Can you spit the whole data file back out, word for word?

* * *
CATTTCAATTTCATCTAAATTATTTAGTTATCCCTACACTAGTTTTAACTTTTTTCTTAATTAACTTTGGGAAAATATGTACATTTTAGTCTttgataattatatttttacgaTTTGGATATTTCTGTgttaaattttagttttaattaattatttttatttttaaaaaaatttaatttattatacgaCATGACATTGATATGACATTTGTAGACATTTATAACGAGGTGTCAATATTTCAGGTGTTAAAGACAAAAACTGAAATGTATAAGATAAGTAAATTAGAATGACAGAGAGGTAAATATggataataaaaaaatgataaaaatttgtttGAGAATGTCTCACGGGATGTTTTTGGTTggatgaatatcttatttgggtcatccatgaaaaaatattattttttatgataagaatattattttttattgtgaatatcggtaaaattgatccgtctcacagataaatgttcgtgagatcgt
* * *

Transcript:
CATTTCAATTTCATCTAAATTATTTAGTTATCCCTACACTAGTTTTAACTTTTTTCTTAATTAACTTTGGGAAAATATGTACATTTTAGTCTttgataattatatttttacgaTTTGGATATTTCTGTgttaaattttagttttaattaattatttttatttttaaaaaaatttaatttattatacgaCATGACATTGATATGACATTTGTAGACATTTATAACGAGGTGTCAATATTTCAGGTGTTAAAGACAAAAACTGAAATGTATAAGATAAGTAAATTAGAATGACAGAGAGGTAAATATggataataaaaaaatgataaaaatttgtttGAGAATGTCTCACGGGATGTTTTTGGTTggatgaatatcttatttgggtcatccatgaaaaaatattattttttatgataagaatattattttttattgtgaatatcggtaaaattgatccgtctcacagataaatgttcgtgagatcgt